The recent Panama Papers scandal has scratched the surface on the sophisticated processes by which wealth is hidden by the global elite. In his book Treasure Islands, Nicholas Shaxson identifies the City of London as the leading recipient of illicit global finance, a long held tradition of diverting capital through London’s financial mechanisms in order to ‘wash it clean.’ Rather than assign blame upon easily identifiable physical islands such as the British Virgin Islands, Cyprus or the Crown Dependencies, Shaxson reveals that the City of London, using all of its murky colonial clout, remains to this day the primary source of capital inflows from around the world. This status has remained intact, an impermeable entity free from government intervention and also free from the classification as a private enterprise.
The City of London, defined as a 1.22 square mile piece of land with a 350,000-strong workforce yet only 7,000 residents, accounts for 46% of the world’s foreign exchange, 45% of over-the-counter derivatives trading and 70% of Eurobond turnover with more foreign banks than any city in the world. The reason financial services companies choose London is, according to Shaxson, because it ‘allows them to do what they cannot at home.’ Ever since the 1980s, London’s attraction as a safe haven has allowed overseas investors from all over the world to redistribute wealth and accumulate assets, often in the property market. A staggering £170 billion worth of UK property is now held overseas, including 75,000 properties owned by companies or individuals located in offshore tax havens as this terrifying map published by Private Eye demonstrates.
There is, across many levels, the general association with high-rise construction and a booming economy. Cranes are identifiable symbols of progress which can be used to demonstrate a healthy dose of investment in a given place. There is, of course, plenty of truth in this – the demolition, planning and construction process all generate economic activity, one of the reasons why sensitive re-use of buildings, even when more appropriate, might be bypassed. However, the sporadic sprouting of towers across the City of London reflects more on the very recent change in attitude towards tall buildings as a matter of policy than it does the City flexing its financial muscles. The Mayor and certain local authorities such as Lambeth, Southwark and Tower Hamlets are now pursuing a more lenient stance towards high-rise towers, particularly as those on the southern bank of the Thames tend to fall outside London’s treasured protected views.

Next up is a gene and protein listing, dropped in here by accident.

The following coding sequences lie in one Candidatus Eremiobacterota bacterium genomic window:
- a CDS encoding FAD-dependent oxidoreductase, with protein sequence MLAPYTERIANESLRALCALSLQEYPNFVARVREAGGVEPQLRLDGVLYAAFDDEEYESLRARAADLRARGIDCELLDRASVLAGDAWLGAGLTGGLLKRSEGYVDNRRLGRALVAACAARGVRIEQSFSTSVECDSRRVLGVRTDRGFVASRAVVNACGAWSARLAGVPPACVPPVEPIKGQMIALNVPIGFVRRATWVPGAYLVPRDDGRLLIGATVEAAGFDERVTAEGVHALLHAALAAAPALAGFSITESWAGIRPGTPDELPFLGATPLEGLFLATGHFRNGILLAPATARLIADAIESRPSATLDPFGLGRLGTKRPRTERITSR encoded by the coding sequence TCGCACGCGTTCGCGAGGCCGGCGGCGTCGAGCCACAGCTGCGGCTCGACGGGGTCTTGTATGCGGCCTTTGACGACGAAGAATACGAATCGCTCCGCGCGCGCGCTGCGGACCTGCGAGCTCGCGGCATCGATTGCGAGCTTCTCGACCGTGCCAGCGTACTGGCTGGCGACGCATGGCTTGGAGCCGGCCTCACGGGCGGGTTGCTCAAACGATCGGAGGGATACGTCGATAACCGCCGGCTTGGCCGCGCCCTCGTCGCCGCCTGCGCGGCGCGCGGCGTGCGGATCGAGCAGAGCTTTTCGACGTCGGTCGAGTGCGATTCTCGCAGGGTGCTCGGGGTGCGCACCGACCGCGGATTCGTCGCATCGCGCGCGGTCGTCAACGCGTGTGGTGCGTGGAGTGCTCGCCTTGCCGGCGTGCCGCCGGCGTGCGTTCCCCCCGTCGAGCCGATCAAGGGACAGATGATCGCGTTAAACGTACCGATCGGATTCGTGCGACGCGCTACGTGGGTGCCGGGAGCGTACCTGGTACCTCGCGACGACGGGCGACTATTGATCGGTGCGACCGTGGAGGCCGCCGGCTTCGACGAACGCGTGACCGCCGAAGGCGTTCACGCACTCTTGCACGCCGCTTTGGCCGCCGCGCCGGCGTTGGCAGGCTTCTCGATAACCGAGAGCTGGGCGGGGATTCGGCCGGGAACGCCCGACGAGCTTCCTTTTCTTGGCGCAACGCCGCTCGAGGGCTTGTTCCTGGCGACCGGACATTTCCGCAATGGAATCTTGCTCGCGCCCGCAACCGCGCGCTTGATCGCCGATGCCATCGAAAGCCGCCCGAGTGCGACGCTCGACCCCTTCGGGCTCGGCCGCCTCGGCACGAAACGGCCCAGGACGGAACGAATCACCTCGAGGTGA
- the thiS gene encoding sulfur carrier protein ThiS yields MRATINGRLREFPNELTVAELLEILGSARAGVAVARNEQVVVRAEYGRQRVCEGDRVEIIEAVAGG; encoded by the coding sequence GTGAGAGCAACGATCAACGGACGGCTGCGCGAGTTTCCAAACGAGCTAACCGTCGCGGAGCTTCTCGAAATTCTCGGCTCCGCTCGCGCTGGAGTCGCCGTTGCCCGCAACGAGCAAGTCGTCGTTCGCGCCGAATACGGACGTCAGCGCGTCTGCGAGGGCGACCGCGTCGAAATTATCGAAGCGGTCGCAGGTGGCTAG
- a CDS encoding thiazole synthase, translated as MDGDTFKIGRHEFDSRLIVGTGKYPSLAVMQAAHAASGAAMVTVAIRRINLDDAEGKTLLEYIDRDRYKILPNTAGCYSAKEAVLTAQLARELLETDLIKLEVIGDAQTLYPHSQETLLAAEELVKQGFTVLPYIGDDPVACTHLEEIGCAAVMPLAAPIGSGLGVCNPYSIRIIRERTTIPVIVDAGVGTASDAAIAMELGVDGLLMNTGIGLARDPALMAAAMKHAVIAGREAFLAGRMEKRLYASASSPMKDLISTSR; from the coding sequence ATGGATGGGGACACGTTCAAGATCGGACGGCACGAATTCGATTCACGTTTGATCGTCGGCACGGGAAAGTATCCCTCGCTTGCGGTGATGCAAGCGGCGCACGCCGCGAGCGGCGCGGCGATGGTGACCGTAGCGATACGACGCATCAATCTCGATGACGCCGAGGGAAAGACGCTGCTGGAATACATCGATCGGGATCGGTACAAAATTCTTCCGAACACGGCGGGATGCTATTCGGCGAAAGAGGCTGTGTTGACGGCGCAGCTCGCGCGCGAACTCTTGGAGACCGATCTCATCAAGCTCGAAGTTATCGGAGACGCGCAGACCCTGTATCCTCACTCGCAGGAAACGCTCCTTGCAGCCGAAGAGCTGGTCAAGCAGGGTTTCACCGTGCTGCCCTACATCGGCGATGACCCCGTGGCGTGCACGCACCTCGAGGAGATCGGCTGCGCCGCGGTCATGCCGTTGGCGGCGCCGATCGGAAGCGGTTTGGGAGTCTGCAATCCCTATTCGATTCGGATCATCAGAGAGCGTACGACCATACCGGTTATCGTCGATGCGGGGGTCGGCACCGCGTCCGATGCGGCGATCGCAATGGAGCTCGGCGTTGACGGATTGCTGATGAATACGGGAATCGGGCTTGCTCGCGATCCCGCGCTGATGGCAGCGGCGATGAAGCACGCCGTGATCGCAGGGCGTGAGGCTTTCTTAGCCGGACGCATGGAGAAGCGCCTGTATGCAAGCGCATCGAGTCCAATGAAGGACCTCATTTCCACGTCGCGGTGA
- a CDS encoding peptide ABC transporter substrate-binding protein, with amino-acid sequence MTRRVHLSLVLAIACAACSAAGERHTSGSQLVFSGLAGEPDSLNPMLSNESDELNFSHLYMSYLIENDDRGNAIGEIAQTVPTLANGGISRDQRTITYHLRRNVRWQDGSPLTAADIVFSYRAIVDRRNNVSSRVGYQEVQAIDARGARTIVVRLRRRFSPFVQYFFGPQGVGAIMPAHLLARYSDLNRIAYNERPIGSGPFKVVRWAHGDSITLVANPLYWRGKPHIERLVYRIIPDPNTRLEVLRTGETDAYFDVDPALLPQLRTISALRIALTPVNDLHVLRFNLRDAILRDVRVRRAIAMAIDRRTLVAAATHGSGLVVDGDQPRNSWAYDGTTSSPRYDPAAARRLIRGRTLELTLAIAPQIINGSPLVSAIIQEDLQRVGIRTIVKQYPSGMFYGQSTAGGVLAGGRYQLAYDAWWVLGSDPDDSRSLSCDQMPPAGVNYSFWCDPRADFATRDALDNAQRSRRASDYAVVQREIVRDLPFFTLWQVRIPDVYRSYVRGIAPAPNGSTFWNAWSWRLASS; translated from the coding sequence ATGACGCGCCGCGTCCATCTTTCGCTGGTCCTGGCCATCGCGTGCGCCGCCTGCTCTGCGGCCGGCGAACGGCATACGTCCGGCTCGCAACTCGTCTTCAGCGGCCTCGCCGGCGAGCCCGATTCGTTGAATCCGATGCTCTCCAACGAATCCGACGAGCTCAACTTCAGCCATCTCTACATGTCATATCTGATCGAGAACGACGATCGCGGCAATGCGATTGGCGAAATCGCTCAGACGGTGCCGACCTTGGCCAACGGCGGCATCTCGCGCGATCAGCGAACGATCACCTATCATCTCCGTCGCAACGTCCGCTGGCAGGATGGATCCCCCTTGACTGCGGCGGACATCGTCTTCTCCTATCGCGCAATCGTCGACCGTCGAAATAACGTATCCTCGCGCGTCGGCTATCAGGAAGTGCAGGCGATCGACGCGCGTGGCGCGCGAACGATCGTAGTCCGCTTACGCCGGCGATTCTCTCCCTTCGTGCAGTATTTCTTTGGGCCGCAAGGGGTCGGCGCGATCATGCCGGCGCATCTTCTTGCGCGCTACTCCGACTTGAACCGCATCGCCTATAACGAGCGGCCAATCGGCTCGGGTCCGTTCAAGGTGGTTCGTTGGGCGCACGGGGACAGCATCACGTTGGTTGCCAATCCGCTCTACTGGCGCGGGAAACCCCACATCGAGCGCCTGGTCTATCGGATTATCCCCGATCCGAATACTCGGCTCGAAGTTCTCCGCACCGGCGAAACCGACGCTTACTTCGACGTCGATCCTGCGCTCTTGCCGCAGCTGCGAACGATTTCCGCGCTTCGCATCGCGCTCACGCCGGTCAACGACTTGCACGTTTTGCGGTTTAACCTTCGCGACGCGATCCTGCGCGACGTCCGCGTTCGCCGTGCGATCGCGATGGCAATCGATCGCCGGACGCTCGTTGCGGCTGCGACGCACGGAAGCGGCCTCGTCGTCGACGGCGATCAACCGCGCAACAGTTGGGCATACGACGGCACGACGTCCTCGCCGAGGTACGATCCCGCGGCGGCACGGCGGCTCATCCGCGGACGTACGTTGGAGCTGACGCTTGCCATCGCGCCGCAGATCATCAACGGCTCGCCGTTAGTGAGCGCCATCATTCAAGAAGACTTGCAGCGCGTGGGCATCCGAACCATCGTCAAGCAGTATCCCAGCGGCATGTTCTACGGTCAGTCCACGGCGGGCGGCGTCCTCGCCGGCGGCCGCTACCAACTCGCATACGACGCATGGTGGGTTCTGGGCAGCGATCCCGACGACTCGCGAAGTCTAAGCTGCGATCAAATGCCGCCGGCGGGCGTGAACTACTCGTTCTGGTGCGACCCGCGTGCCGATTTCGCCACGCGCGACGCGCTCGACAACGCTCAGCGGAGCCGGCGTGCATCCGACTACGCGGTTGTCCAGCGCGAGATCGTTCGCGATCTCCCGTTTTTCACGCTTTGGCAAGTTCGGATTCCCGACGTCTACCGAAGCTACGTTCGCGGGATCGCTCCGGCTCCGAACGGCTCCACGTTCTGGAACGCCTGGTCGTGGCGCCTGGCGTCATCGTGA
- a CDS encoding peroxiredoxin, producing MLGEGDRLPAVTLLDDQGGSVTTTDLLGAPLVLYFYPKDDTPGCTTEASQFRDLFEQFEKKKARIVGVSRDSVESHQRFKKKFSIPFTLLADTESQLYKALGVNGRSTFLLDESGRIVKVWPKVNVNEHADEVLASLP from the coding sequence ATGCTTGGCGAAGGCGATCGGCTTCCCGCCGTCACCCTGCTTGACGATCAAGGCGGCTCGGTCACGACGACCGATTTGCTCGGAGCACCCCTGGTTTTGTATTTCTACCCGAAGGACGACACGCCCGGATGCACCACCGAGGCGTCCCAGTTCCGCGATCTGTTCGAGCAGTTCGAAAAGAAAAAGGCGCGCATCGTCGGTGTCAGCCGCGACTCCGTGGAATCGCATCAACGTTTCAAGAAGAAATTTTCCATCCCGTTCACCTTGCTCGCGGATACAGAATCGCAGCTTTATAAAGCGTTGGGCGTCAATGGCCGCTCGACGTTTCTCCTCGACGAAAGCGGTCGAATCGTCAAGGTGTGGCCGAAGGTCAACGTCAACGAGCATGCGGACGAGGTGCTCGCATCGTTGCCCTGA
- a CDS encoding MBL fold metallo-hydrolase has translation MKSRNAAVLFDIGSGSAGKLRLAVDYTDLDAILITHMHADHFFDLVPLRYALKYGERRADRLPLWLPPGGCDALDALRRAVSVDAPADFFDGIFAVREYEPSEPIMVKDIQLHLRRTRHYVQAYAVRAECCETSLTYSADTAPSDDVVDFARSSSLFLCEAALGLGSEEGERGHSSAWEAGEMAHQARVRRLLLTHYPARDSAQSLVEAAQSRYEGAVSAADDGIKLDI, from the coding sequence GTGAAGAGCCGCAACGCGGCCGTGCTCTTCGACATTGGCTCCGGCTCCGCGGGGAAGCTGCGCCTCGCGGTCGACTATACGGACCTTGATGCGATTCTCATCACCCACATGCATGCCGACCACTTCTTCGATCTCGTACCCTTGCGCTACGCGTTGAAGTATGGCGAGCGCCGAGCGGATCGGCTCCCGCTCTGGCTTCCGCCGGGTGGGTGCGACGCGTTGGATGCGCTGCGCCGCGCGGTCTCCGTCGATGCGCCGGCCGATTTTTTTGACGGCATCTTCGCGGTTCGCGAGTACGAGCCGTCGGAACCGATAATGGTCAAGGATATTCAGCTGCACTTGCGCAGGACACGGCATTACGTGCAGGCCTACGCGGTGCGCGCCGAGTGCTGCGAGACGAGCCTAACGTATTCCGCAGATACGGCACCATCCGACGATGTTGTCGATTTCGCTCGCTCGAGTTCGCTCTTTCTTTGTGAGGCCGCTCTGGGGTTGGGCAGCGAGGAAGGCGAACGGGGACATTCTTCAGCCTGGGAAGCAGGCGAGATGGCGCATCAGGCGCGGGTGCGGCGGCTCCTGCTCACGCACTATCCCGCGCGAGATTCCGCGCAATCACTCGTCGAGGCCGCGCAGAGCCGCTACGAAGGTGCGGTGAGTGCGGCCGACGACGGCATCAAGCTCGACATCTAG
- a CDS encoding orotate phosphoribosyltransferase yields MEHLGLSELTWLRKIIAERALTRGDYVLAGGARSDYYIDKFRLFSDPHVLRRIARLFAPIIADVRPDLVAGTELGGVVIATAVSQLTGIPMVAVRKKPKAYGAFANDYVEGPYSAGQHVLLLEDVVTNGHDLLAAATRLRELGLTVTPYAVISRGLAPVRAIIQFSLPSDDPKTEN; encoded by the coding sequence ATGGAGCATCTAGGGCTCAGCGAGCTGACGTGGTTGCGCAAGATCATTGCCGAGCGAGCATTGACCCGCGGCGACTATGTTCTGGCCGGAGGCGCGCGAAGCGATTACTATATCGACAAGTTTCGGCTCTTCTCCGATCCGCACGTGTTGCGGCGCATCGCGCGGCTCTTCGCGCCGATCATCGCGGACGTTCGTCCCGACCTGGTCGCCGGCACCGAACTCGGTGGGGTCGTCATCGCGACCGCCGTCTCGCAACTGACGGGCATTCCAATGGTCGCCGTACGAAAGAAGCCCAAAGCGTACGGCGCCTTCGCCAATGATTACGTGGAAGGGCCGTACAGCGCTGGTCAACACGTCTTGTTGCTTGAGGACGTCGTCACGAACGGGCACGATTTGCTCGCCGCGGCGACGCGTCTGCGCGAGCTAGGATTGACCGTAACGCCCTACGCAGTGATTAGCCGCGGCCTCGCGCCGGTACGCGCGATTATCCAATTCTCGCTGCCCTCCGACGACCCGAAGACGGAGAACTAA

The reality is that the sophisticated mechanisms for global finance to function have long since taken place without the physical need for office space or face to face human interaction and is as such increasingly invisible. The effects of London’s stubborn attitude to remaining ‘open’ to global investment whatever the implications are not simply the risk of taller buildings but the total liberalisation of vast swathes of London property, inevitably making it more problematic to coherently plan, develop or for younger people to access. If anything, whether it be the Walkie Talkie or the Cheesegrater, the emphasis of building high is more in line with the City of London Corporation’s outward-facing motto of being ‘committed to maintaining and enhancing the status of the City as the world’s leading international financial and business centre’ than it is as a direct response to a demand for office space.
Whereas in the past there was the vague notion of a corporate body being local to a particular city or place, the ties between global banks and an identifiable place are now far more blurred. The architectural offerings of the City of London are packed tightly around a series of narrow streets and medieval interlocking passageways. Relics of the Big Bang years of the mid-1980s can be found in smoked glass office blocks, with occasional Postmodernist indulgences such as Stirling’s One Poultry. However recent revelations show that the complexity of modern financial tools to generate profit does not necessitate the construction of towers, it has much more significant, far reaching implications which affect the affordability of property across a much wider scale than the claustrophobic confines of the City of London.